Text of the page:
America's best cities for hipsters

There’s a quirky new microbrew in Seattle: Churchkey Can Company produces a pilsner in a flat-top can, which requires an old-fashioned “church-key” opener to drink it. A beer blog promptly declared it the “most hipster beer in the world”—which may or may not be a compliment.

It’s no wonder that pilsner originated in Seattle, where a local taste for the retro, artsy, and wee-bit ironic boosted it to the top of America’s best cities for hipsters, according to Travel + Leisure readers who voted in the annual America’s Favorite Cities survey. They ranked 35 metropolitan areas on culturally relevant features like live music, coffee bars, and independent boutiques. To zero in on the biggest hipster crowds, we also factored in the results for the best microbrews and the most offbeat and tech-savvy locals.

Techie haven Seattle got some serious competition from the craft-beer-loving, food-truck-dining, and notoriously mustachioed Oregon city. After all, Portland arguably corners the market on quirkiness, the X factor of hipness. Portland-based TV and film casting director Lana Veenker says that clients frequently ask her to hire “Portland hipster types”—and it’s not hard.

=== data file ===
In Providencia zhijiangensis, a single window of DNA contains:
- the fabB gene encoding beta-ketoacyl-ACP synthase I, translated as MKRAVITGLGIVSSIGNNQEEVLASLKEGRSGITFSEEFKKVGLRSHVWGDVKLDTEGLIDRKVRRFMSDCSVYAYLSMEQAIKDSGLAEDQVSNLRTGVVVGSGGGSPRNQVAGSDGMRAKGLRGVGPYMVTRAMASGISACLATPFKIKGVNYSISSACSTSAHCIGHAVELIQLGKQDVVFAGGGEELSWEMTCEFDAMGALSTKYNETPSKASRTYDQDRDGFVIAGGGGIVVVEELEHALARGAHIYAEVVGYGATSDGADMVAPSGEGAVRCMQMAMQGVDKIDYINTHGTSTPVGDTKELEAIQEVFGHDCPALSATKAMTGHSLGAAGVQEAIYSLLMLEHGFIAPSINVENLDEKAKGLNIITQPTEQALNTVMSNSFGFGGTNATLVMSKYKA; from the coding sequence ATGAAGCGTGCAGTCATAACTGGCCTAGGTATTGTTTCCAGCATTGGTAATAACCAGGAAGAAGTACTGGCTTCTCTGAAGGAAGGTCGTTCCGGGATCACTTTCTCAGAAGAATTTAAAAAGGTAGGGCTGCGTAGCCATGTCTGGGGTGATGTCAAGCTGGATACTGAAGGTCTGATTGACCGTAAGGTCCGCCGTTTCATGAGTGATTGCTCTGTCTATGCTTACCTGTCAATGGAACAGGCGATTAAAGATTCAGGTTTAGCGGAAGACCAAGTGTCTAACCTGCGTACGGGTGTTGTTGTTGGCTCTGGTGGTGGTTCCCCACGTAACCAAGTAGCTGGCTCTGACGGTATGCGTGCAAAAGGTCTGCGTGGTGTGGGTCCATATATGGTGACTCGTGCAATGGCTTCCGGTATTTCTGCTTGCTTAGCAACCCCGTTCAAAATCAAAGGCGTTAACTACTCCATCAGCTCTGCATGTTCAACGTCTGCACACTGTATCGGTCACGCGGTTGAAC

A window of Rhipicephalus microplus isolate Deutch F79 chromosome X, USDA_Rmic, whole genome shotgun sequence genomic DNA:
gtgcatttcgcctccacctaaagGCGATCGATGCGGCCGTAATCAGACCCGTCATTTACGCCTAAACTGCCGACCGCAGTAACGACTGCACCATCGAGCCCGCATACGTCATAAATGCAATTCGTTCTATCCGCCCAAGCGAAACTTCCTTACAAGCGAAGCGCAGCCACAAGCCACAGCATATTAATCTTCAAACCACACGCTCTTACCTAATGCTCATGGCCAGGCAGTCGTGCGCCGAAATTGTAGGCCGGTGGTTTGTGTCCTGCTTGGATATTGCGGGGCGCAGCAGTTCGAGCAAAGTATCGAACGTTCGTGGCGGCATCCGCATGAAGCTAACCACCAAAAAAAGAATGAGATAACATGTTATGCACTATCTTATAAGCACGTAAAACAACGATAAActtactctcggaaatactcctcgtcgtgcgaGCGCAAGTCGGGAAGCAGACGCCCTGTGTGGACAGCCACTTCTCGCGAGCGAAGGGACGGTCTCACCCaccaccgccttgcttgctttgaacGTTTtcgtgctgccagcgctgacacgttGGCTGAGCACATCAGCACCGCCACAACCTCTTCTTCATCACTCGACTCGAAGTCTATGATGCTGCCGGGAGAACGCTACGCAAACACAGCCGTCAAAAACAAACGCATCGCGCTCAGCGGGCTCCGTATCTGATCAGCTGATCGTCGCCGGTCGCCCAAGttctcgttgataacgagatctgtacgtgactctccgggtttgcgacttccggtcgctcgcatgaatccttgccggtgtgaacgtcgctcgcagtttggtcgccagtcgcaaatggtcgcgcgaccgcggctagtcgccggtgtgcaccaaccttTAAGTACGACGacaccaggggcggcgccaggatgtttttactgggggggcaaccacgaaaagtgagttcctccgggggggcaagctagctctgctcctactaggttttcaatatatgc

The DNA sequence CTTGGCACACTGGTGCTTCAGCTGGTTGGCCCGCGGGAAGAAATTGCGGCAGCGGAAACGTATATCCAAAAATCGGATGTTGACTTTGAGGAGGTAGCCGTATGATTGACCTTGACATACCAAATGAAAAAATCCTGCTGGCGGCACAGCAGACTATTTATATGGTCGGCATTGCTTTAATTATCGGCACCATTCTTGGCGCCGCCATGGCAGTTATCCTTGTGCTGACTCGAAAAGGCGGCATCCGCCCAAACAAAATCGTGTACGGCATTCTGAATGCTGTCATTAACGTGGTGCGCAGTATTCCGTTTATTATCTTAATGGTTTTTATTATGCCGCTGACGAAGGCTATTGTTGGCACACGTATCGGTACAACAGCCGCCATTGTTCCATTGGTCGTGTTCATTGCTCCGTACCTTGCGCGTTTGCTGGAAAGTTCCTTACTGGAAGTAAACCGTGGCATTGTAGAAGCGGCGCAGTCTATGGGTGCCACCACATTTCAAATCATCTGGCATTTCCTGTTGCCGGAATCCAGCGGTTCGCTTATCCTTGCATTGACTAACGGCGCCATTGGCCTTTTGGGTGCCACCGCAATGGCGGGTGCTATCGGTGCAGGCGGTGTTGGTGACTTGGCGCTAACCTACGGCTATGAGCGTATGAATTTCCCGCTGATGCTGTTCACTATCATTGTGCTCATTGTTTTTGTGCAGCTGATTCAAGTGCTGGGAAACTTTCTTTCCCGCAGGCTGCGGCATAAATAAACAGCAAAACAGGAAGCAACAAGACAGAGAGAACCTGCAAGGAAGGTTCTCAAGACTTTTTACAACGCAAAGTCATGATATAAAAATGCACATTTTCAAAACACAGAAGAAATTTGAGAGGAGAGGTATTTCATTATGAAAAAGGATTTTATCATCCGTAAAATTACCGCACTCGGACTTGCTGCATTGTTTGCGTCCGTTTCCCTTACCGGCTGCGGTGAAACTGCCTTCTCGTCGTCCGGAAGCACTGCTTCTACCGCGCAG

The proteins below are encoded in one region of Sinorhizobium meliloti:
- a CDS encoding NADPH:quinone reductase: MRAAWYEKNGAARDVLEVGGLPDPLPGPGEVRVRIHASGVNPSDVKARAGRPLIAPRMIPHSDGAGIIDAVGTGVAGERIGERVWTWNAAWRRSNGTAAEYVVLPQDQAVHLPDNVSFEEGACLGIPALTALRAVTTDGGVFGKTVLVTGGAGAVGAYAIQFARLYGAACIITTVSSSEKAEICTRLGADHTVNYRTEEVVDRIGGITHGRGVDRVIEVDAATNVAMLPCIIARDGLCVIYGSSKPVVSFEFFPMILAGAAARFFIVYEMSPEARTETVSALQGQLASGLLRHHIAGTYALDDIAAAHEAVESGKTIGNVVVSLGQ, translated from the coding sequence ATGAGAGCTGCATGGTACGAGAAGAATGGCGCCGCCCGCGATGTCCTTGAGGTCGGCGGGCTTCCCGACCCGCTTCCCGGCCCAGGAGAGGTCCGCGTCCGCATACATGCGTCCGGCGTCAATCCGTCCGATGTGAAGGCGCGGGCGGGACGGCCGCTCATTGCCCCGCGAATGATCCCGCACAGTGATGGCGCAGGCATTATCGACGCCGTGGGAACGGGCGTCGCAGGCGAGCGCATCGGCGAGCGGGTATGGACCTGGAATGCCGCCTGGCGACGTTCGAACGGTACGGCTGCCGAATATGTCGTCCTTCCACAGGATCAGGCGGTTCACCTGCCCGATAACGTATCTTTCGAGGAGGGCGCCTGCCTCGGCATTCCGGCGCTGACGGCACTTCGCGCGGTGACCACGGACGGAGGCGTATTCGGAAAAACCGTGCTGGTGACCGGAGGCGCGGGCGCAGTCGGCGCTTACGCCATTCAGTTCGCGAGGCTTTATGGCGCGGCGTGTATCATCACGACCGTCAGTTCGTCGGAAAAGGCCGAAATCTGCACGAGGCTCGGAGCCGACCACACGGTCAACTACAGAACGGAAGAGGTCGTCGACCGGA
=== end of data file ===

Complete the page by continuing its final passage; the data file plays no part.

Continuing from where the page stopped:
“There’s a guy in my neighborhood who regularly takes his pet pig for a walk around the block, on a leash,” Veenker says. She also sees a guy in a Darth Vader costume tooling around town on his unicycle—with bagpipes. “It’s just par for the course around here.”

No. 1 Seattle

These northwesterners prove that a key to hipsterness is being ahead of the curve: they won the survey for their smarts, tech savvy, and high-octane coffee. As a result, the geek chic may be a little more buttoned-down here than in other cities. Look for representatives in the up-and-coming South Lake Union area, near downtown, or in former Scandinavian neighborhood Ballard, site of some of the city’s hottest restaurants, such as oyster bar The Walrus and the Carpenter.

No. 2 Portland, OR

They’re audaciously quirky, and they boast great beer, creative street food, and bicycle enthusiasts to back it up. In the North Williams area, you can experience several levels of Portland’s unique hipster zeitgeist: buying vintage clothing inside a double-decker bus at Lodekka; playing shuffleboard in the unmarked bar Vendetta; or pedaling on the stationary bikes that actually generate electricity for organic micropub Hopworks BikeBar.

No. 3 San Francisco

Hippies, part of another subculture movement, blossomed here during the flower power years of the 1960s. The tech age has certainly morphed the city’s hip denizens, who exist in pockets all over the Bay Area, such as the Mission District and South of Market, known as SOMA. San Francisco also ranked near the top of the survey for its fine dining and its diverse population—and for being easy to explore without a car.

No. 4 New Orleans